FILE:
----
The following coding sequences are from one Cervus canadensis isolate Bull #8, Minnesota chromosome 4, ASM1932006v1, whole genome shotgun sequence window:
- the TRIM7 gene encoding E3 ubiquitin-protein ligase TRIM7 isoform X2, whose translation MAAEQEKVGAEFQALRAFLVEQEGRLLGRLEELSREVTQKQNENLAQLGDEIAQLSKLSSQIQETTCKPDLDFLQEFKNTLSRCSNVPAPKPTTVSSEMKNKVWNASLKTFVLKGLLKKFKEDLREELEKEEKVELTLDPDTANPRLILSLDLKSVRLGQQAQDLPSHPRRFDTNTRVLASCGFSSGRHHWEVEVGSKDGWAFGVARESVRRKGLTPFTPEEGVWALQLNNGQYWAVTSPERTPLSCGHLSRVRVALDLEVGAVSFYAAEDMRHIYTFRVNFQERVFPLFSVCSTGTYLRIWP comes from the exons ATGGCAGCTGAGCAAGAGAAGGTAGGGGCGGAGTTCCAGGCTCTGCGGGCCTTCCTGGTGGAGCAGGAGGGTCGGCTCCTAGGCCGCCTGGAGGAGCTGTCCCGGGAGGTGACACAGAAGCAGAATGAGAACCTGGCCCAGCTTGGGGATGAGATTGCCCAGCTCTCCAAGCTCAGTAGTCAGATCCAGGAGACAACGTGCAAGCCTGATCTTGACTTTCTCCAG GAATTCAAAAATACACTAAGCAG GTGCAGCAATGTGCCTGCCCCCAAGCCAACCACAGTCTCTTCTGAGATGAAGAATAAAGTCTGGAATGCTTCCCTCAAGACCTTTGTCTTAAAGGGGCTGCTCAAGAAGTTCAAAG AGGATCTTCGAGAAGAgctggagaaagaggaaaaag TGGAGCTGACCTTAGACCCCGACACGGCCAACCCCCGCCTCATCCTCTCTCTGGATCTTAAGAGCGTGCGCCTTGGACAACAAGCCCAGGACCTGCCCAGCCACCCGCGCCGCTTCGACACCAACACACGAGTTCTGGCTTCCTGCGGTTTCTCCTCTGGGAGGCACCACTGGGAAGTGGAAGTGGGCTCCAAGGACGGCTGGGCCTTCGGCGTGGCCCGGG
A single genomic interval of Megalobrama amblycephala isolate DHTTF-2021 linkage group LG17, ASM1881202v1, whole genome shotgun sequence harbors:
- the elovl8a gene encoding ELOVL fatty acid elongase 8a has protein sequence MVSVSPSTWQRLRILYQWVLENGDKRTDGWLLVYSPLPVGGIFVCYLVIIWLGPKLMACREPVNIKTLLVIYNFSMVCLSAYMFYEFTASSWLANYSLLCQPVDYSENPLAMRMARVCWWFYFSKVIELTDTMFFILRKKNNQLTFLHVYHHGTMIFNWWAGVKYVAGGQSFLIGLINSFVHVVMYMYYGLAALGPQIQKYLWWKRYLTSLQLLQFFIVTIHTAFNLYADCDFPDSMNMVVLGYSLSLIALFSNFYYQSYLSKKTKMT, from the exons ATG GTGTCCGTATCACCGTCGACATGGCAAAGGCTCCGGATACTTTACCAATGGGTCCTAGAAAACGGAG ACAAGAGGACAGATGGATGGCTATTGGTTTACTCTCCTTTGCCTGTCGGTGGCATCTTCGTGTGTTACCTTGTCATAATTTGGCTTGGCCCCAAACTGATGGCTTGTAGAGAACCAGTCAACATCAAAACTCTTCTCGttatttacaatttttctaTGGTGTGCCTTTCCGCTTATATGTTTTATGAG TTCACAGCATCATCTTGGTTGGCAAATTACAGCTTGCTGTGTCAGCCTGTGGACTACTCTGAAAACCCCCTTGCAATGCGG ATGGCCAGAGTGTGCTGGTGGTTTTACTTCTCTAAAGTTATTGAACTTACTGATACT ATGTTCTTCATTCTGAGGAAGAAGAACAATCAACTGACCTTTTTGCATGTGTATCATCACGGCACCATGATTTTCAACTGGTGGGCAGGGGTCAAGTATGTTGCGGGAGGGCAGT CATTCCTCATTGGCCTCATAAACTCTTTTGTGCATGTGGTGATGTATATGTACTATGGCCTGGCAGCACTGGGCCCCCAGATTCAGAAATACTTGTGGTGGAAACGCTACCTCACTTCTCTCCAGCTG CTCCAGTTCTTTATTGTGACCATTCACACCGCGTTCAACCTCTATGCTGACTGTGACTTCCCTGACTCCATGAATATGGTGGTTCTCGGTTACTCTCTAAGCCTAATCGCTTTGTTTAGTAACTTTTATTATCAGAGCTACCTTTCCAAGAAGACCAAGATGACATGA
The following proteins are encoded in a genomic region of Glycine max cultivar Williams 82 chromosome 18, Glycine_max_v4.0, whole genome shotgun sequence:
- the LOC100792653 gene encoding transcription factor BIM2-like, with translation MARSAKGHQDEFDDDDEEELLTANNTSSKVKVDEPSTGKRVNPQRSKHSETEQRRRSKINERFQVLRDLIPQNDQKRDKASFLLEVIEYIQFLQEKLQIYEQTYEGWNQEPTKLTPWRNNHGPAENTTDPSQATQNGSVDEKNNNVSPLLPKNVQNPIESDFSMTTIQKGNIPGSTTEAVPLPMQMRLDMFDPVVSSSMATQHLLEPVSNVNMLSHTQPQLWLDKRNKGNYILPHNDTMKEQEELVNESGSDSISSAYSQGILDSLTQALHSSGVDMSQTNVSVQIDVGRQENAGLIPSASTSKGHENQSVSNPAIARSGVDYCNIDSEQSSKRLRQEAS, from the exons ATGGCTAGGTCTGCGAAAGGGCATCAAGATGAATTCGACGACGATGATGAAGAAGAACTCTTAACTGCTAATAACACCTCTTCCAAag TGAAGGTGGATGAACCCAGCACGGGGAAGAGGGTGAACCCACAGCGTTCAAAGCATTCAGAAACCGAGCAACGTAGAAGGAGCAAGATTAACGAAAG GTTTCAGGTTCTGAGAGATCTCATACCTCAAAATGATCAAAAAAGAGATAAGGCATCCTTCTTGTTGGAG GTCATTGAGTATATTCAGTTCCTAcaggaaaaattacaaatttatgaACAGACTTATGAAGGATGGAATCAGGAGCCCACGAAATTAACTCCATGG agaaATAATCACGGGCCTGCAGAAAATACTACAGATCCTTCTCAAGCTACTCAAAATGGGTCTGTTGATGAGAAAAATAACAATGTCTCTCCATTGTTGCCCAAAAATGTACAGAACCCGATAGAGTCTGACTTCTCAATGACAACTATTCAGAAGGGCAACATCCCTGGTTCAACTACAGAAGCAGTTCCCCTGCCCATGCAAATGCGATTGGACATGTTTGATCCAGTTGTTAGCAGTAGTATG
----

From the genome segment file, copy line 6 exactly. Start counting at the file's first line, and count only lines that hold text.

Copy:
- the LOC100792653 gene encoding transcription factor BIM2-like, with translation MARSAKGHQDEFDDDDEEELLTANNTSSKVKVDEPSTGKRVNPQRSKHSETEQRRRSKINERFQVLRDLIPQNDQKRDKASFLLEVIEYIQFLQEKLQIYEQTYEGWNQEPTKLTPWRNNHGPAENTTDPSQATQNGSVDEKNNNVSPLLPKNVQNPIESDFSMTTIQKGNIPGSTTEAVPLPMQMRLDMFDPVVSSSMATQHLLEPVSNVNMLSHTQPQLWLDKRNKGNYILPHNDTMKEQEELVNESGSDSISSAYSQGILDSLTQALHSSGVDMSQTNVSVQIDVGRQENAGLIPSASTSKGHENQSVSNPAIARSGVDYCNIDSEQSSKRLRQEAS, from the exons ATGGCTAGGTCTGCGAAAGGGCATCAAGATGAATTCGACGACGATGATGAAGAAGAACTCTTAACTGCTAATAACACCTCTTCCAAag TGAAGGTGGATGAACCCAGCACGGGGAAGAGGGTGAACCCACAGCGTTCAAAGCATTCAGAAACCGAGCAACGTAGAAGGAGCAAGATTAACGAAAG GTTTCAGGTTCTGAGAGATCTCATACCTCAAAATGATCAAAAAAGAGATAAGGCATCCTTCTTGTTGGAG GTCATTGAGTATATTCAGTTCCTAcaggaaaaattacaaatttatgaACAGACTTATGAAGGATGGAATCAGGAGCCCACGAAATTAACTCCATGG agaaATAATCACGGGCCTGCAGAAAATACTACAGATCCTTCTCAAGCTACTCAAAATGGGTCTGTTGATGAGAAAAATAACAATGTCTCTCCATTGTTGCCCAAAAATGTACAGAACCCGATAGAGTCTGACTTCTCAATGACAACTATTCAGAAGGGCAACATCCCTGGTTCAACTACAGAAGCAGTTCCCCTGCCCATGCAAATGCGATTGGACATGTTTGATCCAGTTGTTAGCAGTAGTATG